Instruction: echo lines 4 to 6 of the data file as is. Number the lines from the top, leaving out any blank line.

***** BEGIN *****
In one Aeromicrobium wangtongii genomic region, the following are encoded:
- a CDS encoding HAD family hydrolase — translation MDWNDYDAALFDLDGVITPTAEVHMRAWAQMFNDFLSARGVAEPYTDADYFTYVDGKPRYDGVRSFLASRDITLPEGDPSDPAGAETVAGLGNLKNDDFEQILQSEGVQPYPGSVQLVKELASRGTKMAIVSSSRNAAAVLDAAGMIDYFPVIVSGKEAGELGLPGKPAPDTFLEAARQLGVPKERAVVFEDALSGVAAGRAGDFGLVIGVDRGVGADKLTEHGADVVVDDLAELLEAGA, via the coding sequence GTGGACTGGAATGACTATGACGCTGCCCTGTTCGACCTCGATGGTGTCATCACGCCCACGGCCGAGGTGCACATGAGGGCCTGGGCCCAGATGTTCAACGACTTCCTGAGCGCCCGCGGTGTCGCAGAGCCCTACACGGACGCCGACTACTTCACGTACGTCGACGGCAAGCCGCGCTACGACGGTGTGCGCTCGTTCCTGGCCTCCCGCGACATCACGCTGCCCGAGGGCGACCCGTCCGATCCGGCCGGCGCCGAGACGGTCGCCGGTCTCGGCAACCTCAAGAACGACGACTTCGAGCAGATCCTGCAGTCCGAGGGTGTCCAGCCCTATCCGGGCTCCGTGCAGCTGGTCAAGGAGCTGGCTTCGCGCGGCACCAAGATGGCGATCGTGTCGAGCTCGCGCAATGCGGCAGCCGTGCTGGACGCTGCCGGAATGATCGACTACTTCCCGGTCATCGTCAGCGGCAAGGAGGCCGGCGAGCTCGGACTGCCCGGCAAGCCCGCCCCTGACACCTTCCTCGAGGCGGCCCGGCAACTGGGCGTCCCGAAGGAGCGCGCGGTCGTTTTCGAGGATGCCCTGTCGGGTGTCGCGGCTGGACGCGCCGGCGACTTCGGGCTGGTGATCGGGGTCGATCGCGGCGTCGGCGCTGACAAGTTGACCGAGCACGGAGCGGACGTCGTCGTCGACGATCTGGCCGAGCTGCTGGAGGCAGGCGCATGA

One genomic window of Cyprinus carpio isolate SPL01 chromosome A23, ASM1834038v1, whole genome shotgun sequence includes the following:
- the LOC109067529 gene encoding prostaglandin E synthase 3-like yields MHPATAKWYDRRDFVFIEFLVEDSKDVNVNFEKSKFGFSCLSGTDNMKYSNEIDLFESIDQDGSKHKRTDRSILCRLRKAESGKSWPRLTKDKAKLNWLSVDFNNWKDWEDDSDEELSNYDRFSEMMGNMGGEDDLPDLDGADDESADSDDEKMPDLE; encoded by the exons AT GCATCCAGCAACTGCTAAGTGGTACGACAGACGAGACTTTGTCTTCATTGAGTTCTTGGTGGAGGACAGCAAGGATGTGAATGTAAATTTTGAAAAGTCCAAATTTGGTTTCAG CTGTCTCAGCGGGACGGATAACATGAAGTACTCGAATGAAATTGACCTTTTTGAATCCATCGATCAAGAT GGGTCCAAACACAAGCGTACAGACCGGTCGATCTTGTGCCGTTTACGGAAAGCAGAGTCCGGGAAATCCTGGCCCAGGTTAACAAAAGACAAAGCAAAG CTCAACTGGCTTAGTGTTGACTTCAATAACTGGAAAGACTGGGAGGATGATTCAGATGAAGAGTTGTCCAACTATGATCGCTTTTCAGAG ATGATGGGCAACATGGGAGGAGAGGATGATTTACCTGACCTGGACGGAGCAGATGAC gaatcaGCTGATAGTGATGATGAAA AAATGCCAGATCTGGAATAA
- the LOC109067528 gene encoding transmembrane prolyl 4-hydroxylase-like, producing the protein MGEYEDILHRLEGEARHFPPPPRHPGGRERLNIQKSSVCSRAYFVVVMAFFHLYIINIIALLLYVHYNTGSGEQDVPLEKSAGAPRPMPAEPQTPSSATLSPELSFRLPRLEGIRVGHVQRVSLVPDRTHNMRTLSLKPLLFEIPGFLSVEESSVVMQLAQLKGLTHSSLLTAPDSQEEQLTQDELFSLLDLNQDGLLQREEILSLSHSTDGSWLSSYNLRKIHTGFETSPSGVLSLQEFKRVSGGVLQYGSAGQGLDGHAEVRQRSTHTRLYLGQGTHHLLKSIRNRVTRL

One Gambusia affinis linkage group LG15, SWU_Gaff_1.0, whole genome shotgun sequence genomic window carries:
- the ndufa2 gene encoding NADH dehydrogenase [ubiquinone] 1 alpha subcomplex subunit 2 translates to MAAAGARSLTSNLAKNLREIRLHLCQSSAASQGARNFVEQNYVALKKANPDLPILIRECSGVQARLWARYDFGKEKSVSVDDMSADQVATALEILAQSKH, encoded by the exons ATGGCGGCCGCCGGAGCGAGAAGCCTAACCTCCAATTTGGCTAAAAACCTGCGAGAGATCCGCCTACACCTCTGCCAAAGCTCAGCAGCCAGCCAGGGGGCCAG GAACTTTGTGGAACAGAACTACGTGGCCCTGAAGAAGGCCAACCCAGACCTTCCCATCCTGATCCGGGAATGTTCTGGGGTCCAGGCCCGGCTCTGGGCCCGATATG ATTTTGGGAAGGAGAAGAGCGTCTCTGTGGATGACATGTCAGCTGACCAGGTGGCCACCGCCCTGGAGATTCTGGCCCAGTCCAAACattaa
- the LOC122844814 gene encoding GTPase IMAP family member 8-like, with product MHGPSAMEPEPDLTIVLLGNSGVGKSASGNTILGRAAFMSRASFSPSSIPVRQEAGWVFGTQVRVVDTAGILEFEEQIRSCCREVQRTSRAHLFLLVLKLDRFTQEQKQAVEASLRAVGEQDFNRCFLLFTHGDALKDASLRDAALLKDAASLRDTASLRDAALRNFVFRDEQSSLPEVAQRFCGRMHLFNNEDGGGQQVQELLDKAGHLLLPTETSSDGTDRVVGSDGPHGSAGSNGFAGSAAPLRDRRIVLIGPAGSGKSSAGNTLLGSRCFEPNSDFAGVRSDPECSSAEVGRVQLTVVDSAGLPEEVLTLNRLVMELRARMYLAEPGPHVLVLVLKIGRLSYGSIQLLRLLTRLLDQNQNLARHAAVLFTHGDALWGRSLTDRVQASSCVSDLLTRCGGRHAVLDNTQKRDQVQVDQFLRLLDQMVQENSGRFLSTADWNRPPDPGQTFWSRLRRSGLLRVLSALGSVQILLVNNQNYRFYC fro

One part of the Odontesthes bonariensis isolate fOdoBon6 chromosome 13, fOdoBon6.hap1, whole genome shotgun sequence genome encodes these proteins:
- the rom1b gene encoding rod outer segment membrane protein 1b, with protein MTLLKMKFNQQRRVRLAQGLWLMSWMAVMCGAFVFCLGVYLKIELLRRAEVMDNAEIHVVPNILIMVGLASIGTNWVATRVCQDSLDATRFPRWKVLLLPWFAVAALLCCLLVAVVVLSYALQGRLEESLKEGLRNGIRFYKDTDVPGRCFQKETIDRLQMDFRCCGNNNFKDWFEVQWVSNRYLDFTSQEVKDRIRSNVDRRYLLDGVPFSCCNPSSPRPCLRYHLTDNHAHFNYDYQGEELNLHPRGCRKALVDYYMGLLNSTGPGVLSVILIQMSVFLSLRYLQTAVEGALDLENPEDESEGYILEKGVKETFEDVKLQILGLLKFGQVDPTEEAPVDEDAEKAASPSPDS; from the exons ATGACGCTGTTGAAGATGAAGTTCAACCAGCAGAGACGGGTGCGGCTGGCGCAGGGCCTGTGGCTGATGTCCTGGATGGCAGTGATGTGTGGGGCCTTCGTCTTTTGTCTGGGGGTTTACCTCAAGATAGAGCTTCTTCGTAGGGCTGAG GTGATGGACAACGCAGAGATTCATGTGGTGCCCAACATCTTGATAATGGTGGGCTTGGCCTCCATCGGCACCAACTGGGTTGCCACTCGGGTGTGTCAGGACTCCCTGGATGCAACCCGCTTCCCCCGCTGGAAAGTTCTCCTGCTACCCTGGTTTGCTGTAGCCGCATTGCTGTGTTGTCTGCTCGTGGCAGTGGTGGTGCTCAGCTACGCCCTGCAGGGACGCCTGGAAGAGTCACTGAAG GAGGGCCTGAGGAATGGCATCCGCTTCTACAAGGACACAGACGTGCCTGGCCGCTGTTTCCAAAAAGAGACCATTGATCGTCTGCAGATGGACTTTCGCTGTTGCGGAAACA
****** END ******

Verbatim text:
- the LOC109067529 gene encoding prostaglandin E synthase 3-like yields MHPATAKWYDRRDFVFIEFLVEDSKDVNVNFEKSKFGFSCLSGTDNMKYSNEIDLFESIDQDGSKHKRTDRSILCRLRKAESGKSWPRLTKDKAKLNWLSVDFNNWKDWEDDSDEELSNYDRFSEMMGNMGGEDDLPDLDGADDESADSDDEKMPDLE; encoded by the exons AT GCATCCAGCAACTGCTAAGTGGTACGACAGACGAGACTTTGTCTTCATTGAGTTCTTGGTGGAGGACAGCAAGGATGTGAATGTAAATTTTGAAAAGTCCAAATTTGGTTTCAG CTGTCTCAGCGGGACGGATAACATGAAGTACTCGAATGAAATTGACCTTTTTGAATCCATCGATCAAGAT GGGTCCAAACACAAGCGTACAGACCGGTCGATCTTGTGCCGTTTACGGAAAGCAGAGTCCGGGAAATCCTGGCCCAGGTTAACAAAAGACAAAGCAAAG CTCAACTGGCTTAGTGTTGACTTCAATAACTGGAAAGACTGGGAGGATGATTCAGATGAAGAGTTGTCCAACTATGATCGCTTTTCAGAG ATGATGGGCAACATGGGAGGAGAGGATGATTTACCTGACCTGGACGGAGCAGATGAC gaatcaGCTGATAGTGATGATGAAA AAATGCCAGATCTGGAATAA
- the LOC109067528 gene encoding transmembrane prolyl 4-hydroxylase-like, producing the protein MGEYEDILHRLEGEARHFPPPPRHPGGRERLNIQKSSVCSRAYFVVVMAFFHLYIINIIALLLYVHYNTGSGEQDVPLEKSAGAPRPMPAEPQTPSSATLSPELSFRLPRLEGIRVGHVQRVSLVPDRTHNMRTLSLKPLLFEIPGFLSVEESSVVMQLAQLKGLTHSSLLTAPDSQEEQLTQDELFSLLDLNQDGLLQREEILSLSHSTDGSWLSSYNLRKIHTGFETSPSGVLSLQEFKRVSGGVLQYGSAGQGLDGHAEVRQRSTHTRLYLGQGTHHLLKSIRNRVTRL

One Gambusia affinis linkage group LG15, SWU_Gaff_1.0, whole genome shotgun sequence genomic window carries: